– For shiny or reflective objects, the only way to capture them is to make them stop reflecting the light. To achieve this, cover them temporarily in some matt solution. Otherwise, the photogrammetry software will be confused, and the photoscan will fail.
– Focus and capture all pictures manually. Use the Open Camera app for mobile phones.
– On and off sunshine during capturing your object may also confuse the software. The best photoscans can be achieved outside but it should be in the consistent lighting. A cloudy day is better as there are no shadows that may cause a problem. If the object has a lot of shadows, pay extra attention to the places affected and take more pictures.
Photogrammetry and Turntables – Bad Results When Using a Mobile Phone
Photogrammetry software greatly benefits from mapping the environment by measuring the distance between the object and points in the environment. In case of a turntables, the location of the object pointers keeps changing, which causes a big mess for the processing software.
Here are a few pointers on how to achieve good results with a professional photo camera. Please don’t be fooled that this is possible to achieve with a regular mobile phone camera.
– Consistent lighting. Mini LED-lit studios, for it not to recognize any other points around the object.
– Consistent void. Black matt blanket and clear focus, again, for it not to recognize any other points around the object. Check how Andrew Sink creates a void background to 3D capture an apple by using photogrammetry and Agisoft Metashape software.
So basically, in both cases above, there are attempts to trick the photogrammetry software into believing that we are actually going around capturing the object.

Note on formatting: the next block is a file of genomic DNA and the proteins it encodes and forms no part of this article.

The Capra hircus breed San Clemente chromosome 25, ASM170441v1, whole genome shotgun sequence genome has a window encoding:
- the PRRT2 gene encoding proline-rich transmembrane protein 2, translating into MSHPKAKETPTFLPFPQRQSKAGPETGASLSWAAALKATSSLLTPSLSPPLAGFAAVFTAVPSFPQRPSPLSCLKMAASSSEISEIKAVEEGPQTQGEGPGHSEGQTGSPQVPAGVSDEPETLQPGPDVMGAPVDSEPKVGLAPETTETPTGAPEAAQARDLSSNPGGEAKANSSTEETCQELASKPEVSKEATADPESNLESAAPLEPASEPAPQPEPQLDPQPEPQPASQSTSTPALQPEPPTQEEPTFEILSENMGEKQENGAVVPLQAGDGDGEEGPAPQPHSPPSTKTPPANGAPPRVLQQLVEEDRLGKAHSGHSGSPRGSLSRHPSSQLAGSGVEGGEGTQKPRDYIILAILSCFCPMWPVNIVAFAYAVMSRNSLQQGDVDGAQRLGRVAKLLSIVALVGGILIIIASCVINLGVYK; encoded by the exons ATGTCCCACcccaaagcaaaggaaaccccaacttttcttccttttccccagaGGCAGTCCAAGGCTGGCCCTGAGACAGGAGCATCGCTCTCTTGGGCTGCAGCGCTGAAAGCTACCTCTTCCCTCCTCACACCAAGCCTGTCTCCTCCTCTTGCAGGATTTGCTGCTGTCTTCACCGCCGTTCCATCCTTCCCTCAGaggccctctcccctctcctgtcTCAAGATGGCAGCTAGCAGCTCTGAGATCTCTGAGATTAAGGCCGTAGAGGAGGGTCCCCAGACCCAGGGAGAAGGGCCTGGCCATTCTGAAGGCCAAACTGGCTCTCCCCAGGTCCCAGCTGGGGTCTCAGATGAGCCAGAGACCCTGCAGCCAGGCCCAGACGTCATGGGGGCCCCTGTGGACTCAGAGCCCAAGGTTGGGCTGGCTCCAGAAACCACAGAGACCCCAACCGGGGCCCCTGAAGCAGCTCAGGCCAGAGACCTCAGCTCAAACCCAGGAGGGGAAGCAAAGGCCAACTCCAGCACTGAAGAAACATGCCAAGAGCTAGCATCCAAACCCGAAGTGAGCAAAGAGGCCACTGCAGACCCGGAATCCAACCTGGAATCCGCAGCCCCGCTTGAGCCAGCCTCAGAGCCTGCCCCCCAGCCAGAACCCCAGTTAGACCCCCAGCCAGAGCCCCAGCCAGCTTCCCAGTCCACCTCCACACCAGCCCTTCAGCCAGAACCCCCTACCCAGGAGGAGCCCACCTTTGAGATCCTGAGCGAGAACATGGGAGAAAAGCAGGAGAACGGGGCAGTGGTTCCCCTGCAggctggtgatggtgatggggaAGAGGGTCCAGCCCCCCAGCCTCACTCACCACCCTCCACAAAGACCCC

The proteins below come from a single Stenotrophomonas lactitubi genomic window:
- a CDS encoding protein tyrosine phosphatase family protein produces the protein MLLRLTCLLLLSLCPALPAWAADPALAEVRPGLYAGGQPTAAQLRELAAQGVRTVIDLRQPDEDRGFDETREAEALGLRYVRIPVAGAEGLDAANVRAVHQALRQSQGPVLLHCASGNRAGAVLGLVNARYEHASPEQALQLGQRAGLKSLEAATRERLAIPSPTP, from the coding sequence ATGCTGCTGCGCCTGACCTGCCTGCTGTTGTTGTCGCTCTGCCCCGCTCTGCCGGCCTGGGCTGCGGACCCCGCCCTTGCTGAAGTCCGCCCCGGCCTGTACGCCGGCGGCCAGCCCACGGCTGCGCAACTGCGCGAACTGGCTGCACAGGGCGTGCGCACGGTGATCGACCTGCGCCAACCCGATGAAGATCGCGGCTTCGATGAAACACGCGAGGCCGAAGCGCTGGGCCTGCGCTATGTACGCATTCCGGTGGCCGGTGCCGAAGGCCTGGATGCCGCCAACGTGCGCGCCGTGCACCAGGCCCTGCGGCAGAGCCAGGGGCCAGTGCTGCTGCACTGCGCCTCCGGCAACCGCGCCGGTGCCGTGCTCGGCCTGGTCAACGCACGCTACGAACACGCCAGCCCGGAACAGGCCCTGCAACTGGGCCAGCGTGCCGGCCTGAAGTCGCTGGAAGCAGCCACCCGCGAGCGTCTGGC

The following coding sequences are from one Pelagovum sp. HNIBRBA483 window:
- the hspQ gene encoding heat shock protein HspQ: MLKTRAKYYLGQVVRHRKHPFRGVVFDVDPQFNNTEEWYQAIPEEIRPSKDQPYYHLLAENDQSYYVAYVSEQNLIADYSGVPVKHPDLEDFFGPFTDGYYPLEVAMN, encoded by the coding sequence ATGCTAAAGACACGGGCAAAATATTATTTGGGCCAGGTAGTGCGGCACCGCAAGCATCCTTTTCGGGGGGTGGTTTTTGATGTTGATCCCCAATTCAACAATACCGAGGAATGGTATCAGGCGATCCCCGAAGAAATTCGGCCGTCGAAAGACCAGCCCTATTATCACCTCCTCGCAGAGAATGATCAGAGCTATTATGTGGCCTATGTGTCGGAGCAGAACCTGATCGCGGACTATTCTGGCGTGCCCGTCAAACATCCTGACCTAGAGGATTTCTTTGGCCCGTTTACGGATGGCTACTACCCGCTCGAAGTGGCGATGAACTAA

Meshroom – Photogrammetry Processing Software
NB! Software is dependent on Nvidia graphics cards.
After briefly trying a few other free/affordable 3D scanning related software (a table is coming soon), I stopped on the Meshroom, which struck me with a straightforward interface. Everything is presented on the same screen, and the whole software tutorial can be done by using a single screenshot below.
1) Load the images
2) Press the “Start” button.
3) Wait patiently. Depending on the number of images to load, the quality, and your computer capabilities, it may take over 3 hours to process.
When the processing is completed, you will see the “Load” button in a 3D viewer section. Don’t be put off when you see a lot of debris. It is easy to clean those up using Meshmixer or Blender. The only place where I got confused was how to export an .obj file as there was no “export” button on the interface. To find the .obj file, go to the Meshroom Folder – MeshroomCache – Texture. Then open a folder with a very long name.